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Updated October 22, 2020The Electoral College: A2020 Presidential Election Timeline December 14, 2020:ElectorsVotein Their StatesMonday after the second Wednesday in December of presidential election yearsis set (3 U.S.C. §7) as the date on which the electors meetand vote. In 2020, the meeting ison December 14.Electoral college delegationsmeet separately in their respective states and the District of Columbiaat placesdesignated by theirstate legislature.The electors vote by paper ballot, casting one ballot for President and one for Vice President. The electors count the resultsand then sign six certificates, each of whichcontainstwo lists, oneof which includesthe electoral votes for the President, the other,electoral votes for the Vice President, each of which includes the names of persons receiving votes and the number of votes cast for them.These are known as Certificates of the Vote, which the electors are required to sign. They then pair the six Certificates of Ascertainment provided by the state governors with the Certificates of the Vote, and sign, seal,and certify them(3 U.S.C. §§8-10). The sixcertificates are then distributed byregistered mail as follows: (1) one certificate to thePresident of the U.S. Senate (the Vice President); (2)two certificates to the secretary of state(or equivalent officer)of the statein which the electors met; (3) two certificates to the Archivist; and (4) one certificate to the judge of the U.S. district court of the district in which the electors met(3 U.S.C. §11).December 23, 2020:Certificates Must Be Deliveredto the Designated OfficialsCertificates of electoral vote results must be delivered to above mentioned officersby the fourth Wednesday in December, in 2020, by December 23(3 U.S.C. §12). Failure to Deliver Certificates by December 23If the certificates from any state have not been deliveredby December 23, 2020, the President of the Senate, or in their absence the Archivist, isrequired to request the secretary of state or equivalent officerin that state to send one of the copies they holdto the President of the Senate by registered mail(3 U.S.C. §12, 13). TheCode also directs themto send a messenger to the judge of the U.S. district court in the state directing thejudge to transmit the certificatethey hold by “hand ...to the seat of government.” January 6, 2021: Joint Session of Congress to Count Electoral Votes and Declare Election ResultsMeetsOn January 6, or another date setby law, the Senate and House of Representatives assemble at 1:00 p.m.in a joint session at the Capitol, in the Housechamber, to count the electoral votesand declare the results(3 U.S.C. §15). The Vice President presidesasPresident of the Senate. The Vice Presidentopens the certificates and presents them to four tellers, two from each chamber. The tellers read and make a list of the returns. When the votes have been ascertained and counted, the tellerstransmitthemto the Vice President.If one of the tickets has received a majority of 270 or more electoral votes, the Vice President announcesthe results, which “shall be deemed a sufficient declaration of the persons, if any, elected President andVice President.”Joint Session Challenges to Electoral Vote ReturnsWhile the tellers announce the results,Members may object to the returns from any individual state as they are announced. Objections to individual state returns must be made in writing by at least one Member each of the Senate and House of Representatives. If an objection meets these requirements, the joint session recesses and the two houses separate and debatethe question in their respective chambers fora maximum oftwo hours. The two houses then vote separately to accept or reject the objection. They then reassemble in joint session, and announce the results of their respectivevotes. An objection to a state’s electoral vote must be approved by both houses in order for any contested votes to be excluded.For additional information, see CRS Report RL32717, Counting Electoral Votes: An Overview of Procedures at the Joint Session, Including Objections by Members of Congress, coordinated by Elizabeth Rybicki and L. Paige Whitaker. January 20, 2021: Presidential Inauguration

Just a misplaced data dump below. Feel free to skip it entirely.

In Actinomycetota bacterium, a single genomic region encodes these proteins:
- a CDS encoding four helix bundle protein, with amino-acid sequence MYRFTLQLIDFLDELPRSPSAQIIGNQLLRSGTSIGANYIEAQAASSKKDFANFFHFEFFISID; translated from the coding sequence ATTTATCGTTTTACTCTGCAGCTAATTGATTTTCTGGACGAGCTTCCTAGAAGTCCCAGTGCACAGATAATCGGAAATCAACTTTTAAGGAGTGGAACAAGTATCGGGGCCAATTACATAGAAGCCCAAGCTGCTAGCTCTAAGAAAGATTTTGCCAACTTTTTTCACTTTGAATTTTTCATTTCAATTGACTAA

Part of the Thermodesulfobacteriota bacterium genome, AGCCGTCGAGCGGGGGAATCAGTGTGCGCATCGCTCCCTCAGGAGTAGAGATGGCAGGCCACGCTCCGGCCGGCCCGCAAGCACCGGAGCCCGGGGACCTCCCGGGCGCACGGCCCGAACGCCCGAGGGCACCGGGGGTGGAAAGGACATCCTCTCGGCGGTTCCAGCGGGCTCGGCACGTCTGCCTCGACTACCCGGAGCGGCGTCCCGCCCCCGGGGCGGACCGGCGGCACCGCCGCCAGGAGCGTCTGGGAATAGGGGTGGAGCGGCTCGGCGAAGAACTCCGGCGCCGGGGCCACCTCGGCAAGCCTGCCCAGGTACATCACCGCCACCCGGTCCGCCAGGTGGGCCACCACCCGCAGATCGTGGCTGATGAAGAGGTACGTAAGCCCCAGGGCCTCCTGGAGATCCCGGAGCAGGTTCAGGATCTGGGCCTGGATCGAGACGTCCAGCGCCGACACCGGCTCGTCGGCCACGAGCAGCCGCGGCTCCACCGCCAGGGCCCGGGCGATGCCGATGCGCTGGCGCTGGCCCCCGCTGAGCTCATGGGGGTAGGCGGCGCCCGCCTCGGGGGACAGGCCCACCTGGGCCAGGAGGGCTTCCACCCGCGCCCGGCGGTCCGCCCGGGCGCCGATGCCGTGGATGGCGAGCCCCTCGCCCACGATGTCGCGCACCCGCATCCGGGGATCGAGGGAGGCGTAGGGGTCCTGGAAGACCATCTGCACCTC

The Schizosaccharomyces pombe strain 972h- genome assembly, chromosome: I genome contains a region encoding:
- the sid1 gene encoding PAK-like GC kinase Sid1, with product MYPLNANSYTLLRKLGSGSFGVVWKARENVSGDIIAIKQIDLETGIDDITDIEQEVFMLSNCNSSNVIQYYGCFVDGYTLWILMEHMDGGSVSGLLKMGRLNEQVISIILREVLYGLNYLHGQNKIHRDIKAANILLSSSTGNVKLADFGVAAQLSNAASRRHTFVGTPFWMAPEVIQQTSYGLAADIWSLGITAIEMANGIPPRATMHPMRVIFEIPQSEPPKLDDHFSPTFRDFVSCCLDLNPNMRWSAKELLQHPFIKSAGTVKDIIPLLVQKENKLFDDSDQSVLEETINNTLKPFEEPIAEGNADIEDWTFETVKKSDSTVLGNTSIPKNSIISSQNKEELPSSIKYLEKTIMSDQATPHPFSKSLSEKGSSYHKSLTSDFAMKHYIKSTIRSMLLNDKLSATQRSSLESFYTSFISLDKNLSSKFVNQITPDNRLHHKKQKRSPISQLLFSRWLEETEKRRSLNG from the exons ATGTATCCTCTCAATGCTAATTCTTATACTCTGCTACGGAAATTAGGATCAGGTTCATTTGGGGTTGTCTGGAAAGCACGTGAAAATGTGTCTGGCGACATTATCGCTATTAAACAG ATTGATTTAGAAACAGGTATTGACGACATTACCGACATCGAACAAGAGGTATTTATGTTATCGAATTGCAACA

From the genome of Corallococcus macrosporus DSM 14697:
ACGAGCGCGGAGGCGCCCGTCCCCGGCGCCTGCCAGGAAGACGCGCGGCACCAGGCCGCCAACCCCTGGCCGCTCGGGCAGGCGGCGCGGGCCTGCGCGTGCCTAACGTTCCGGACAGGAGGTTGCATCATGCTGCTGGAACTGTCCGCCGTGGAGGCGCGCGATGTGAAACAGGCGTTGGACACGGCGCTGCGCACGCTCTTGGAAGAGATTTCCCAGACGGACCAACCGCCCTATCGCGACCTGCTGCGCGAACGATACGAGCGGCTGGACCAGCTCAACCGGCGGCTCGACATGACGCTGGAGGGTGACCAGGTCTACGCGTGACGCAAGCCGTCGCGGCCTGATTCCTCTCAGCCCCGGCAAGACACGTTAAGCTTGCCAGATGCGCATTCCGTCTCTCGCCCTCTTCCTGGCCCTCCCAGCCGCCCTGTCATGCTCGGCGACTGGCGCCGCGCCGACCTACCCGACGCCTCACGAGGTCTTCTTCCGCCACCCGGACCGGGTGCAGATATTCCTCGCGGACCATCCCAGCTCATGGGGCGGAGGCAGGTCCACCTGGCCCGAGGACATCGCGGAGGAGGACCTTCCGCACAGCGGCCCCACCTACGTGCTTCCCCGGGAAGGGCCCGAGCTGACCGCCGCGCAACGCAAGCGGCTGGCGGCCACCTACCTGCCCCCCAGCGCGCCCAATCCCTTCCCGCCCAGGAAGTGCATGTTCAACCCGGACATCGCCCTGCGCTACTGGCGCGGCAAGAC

originally posted by: CharlesT
a reply to: HalWesten
Yes, it is the right option when there are no other options remaining to prevent destruction.
Why do you think he wrote that executive order, way back in 2018?
originally posted by: CharlesT
a reply to: FauxMulder
will destroy this nation to remain in power. Now, do you see?
“The president out the door needs to pardon his whole family and himself,” Hannity said on his radio show. “… I assume that the power of the pardon is absolute, and that he should be able to pardon anybody that he wants to.”